The DEA leads the charge against cannabis legalization. It defines marijuana as a Schedule I banned substance, a category reserved for the most dangerous drugs including things heroin. And just last year, the agency doubled down on its stance when it refused to reclassify cannabis. But the DEA may have just argued against itself without even realizing it. In a tweet Tuesday, the agency shared a graph that shows how a drug’s perceived risk affects how much it’s used. The DEA thought the chart would demonstrate why keeping cannabis illegal is the right thing to do. But when you dig a little deeper, the graph makes a better case for marijuana legalization.
CHALLENGE: Over the long term its proven that the perception of drug harm is correlated w/use, a trend that’s going in the wrong direction pic.twitter.com/2IJJHS5rCR
— DEA HQ (@DEAHQ) January 9, 2017
The graph highlights the correlation between how dangerous a drug is perceived to be and how much it’s used. In the DEA’s tweet, there’s one graph for tobacco and one for cannabis. The graph for tobacco clearly shows that when people perceive it to be more dangerous, fewer people use it. But the cannabis one is a bit different.
It shows that over time, people perceive marijuana to be less dangerous. Meanwhile, actual marijuana use has fluctuated a little bit but has leveled off in recent years.
Here’s how the DEA wants us to interpret the data—and keep in mind that for the DEA the goal is to eliminate cannabis use. The DEA used the graph to suggest that people need to start perceiving marijuana as more dangerous so that they’ll stop using it. And to accomplish that, the DEA wants to keep it illegal. The DEA is arguing that cannabis is dangerous and the only way to convince people to stop using it is to keep it illegal and punish people for using it.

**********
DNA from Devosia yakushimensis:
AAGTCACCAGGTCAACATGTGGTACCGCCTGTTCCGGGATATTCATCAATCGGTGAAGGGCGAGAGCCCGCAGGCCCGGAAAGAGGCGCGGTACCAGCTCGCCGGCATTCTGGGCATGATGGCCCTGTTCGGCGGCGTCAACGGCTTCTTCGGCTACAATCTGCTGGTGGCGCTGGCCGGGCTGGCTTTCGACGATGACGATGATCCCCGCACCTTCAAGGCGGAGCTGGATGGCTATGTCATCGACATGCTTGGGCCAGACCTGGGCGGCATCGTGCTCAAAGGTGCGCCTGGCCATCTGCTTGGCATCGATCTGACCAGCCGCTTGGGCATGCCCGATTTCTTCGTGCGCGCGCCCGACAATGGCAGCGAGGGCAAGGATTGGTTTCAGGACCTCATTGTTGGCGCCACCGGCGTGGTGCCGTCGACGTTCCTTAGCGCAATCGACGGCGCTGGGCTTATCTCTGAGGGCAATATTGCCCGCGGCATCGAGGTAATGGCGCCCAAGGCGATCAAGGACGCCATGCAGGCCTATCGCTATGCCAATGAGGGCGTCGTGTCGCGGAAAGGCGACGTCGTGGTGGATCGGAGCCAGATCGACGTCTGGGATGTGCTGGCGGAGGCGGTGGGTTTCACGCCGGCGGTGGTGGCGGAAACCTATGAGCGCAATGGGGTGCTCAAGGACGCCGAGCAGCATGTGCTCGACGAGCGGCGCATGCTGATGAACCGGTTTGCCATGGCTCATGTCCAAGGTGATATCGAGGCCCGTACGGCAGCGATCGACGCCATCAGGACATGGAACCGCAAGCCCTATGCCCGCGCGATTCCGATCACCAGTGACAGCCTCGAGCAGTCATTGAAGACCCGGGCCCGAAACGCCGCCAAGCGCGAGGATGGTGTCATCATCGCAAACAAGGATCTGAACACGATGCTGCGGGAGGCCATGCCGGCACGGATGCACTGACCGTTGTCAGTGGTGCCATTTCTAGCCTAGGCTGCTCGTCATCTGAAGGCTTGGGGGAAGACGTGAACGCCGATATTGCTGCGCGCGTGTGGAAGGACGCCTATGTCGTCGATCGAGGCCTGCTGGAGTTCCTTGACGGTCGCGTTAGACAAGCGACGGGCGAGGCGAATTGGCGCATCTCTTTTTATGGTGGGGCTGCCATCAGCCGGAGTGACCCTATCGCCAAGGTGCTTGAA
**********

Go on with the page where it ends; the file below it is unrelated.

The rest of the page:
But the DEA may be misinterpreting its data. In fact, according to these charts, if the DEA wants to stop cannabis use, they should treat it the same as tobacco.
And that would mean making it legal, regulating it, and approaching it from a public health perspective rather than a law enforcement perspective. That’s what happened with tobacco. And according to those graphs, that’s exactly what led to decreased tobacco use.
So, when you start breaking it down, the DEA’s charts actually make a pretty strong case against keeping it illegal. These graphs suggest that the best way to control cannabis use is to legalize it.
But there’s still more. The DEA’s entire understanding of cannabis may be fundamentally flawed. No matter how the DEA wants to interpret these graphs, they’re always assuming that somehow they can convince the public that cannabis is dangerous.
But what if the fall in cannabis’s perception of harm is related to the fact that there’s more scientific evidence than ever before that cannabis really, truly might not be all that dangerous? In fact, researchers have found that cannabis may have tons of health benefits. It may be helpful in treating a range of health conditions including epilepsy, PTSD, a variety of mood disorders, and even some forms of cancer.
And many people see it as a much safer drug than some of the most heavily prescribed pharmaceutical drugs. That’s especially true when it comes to opioids.
A 2016 study found that opioids were among the most heavily prescribed drugs in the country. It also concluded that there are dangerously high levels of opioid addiction, abuse, and deadly overdoses. But in states where medical marijuana is available, all those numbers are lower.
So, maybe the real problem is the DEA’s position that cannabis is as dangerous as heroin. It’s a position that many people see as outdated. And it’s not backed up by what researchers are discovering.
Instead of trying to come up with new ways to convince the public to be afraid of cannabis, maybe we need to start figuring out how to make it as accessible and useful as possible.
Nick is a Green Rush Daily staff writer from Fort Collins, Colorado. He has been at the epicenter of the cannabis boom from the beginning. He holds a Masters in English Literature and a Ph.D. in cannabis (figuratively of course).